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I generally think that meteorologists are akin to the Boy Who Cried Wolf, forever banging on and on about dire climactic conditions that never seem to materialize. Well, I should have believed them today! When I went to work (at about three this afternoon), the roads were clear and things just looked winter-ish.
At least I had the presence of mind to wear my fuzzy little boots! They let me out a half an hour early (at 10pm), and I ventured forth into winter’s raging fury. The weather peeps weren’t fibbing this time – my commute usually takes about twenty minutes ….it took me an hour to get home tonight.
To be honest, I doubted the sanity of choosing to even drive home pretty much the minute I turned out of the parking lot. There was zero visibility, the wind tearing sheets of snow over my windshield and across the roads. I was able to see about five feet in front of my car with any kind of reliability. And when I passed an unsheltered area, that dropped to zero – as though someone dropped a blanket over the windshield blocking out everything.
I inched home, slow and steady, trying my best to stay on the road, avoiding the massive drifts that popped like ninjas out of the swirling darkness. I finally made it back to the city proper, and the streetlights’ glow illuminated the changed world. I muscled my little trooper of a car into the parking garage, and buttoned and zipped and tugged and pulled all my winter gear into place.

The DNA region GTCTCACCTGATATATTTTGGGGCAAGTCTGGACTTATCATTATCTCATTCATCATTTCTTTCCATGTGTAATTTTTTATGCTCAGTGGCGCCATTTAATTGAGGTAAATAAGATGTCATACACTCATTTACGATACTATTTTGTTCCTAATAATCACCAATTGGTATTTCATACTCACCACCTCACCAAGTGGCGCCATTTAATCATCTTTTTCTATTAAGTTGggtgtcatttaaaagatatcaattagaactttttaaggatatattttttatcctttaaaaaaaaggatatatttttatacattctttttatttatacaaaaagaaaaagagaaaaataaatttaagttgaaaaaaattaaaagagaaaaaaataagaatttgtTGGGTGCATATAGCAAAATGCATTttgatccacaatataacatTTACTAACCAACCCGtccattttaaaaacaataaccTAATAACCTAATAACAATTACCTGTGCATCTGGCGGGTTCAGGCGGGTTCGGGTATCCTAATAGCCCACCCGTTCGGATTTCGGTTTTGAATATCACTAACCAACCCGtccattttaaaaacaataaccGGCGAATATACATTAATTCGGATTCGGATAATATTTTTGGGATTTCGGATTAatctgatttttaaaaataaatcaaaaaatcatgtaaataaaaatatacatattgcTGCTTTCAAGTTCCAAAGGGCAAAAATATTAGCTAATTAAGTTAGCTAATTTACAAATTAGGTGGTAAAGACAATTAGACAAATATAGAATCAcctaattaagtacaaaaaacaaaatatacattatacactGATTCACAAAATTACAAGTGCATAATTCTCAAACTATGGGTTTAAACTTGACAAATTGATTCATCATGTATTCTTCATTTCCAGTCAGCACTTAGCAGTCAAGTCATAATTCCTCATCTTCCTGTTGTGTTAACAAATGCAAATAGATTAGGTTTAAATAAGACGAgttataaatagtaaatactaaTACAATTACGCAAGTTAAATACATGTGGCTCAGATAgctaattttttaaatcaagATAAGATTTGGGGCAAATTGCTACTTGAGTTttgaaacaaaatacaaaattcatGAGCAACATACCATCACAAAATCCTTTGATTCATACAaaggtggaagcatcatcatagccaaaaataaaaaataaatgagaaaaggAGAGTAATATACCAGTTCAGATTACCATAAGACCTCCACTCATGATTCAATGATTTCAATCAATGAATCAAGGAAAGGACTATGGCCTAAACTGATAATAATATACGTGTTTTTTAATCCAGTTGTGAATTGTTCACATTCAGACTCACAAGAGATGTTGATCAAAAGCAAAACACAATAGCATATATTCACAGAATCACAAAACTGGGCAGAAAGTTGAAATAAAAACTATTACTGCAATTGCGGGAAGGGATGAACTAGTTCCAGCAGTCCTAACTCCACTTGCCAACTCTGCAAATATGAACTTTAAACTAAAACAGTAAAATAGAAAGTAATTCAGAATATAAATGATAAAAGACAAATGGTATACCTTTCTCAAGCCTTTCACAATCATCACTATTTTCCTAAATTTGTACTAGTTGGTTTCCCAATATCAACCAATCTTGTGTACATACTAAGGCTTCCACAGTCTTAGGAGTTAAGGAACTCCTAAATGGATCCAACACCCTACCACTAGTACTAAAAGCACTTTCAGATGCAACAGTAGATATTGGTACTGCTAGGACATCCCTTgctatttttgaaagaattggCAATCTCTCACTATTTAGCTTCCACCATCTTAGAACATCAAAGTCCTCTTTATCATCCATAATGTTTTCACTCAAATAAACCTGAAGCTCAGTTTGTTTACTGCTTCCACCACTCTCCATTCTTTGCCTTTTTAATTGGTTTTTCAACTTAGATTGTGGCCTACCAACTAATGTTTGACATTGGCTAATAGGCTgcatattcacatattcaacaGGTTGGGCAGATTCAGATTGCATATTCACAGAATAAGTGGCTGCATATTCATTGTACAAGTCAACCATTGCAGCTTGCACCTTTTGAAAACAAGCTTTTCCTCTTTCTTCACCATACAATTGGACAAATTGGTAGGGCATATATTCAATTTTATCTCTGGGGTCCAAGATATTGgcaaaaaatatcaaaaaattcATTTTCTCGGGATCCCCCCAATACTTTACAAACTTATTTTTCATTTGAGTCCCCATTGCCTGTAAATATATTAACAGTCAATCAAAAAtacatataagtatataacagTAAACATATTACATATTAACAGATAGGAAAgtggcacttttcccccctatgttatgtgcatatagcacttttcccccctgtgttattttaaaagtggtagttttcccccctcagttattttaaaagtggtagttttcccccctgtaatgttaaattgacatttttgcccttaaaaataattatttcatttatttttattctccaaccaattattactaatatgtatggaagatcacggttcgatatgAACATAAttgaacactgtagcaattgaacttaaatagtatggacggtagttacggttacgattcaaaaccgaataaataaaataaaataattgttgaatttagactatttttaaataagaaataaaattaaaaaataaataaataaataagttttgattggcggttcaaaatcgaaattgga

And then I stepped out into the maelstrom. It stole my breath, the snow biting my cheeks – tiny razors flung from maddened skies. The drifts on the sidewalks were up past my knees, and I trudged home, marveling at the world gone white and shrouded and mysterious.
It was strange – I felt like the last girl alive. Below the rush of the wind, there was a hush. I’ve never seen the city all buttoned up this way. We live in Wisconsin – snow is par for the course, and we just tend to deal with it. But this? This was the kind of blizzard that I remember being awed by when I read about them in the Little House on the Prairie books. The drift in front of the apartment door was up to my thighs, and I had to kick my way in. It gave me enough time to read the memorandum that someone from the city had posted on the door telling tenants that this was considered a snow emergency, and that all cars must be parked in a lot or be towed, and that to venture out [essentially] was to take your life in your hands.
So, naturally, I skipped upstairs, changed my clothes, grabbed my camera, and went out exploring. I plunged through snow drifts up to my waist, my laughter torn away on the gusting wind. I made it all the way down to the river. The snow softened everything – no straight lines anymore, everything gone fuzzy and obscured. It was a brief reconnaissance – good sense kicked in when I couldn’t feel my hands anymore.
You just gotta have adventures when the opportunity for them drops, literally, onto your doorstep! Enjoy the fruits of my madcap mission!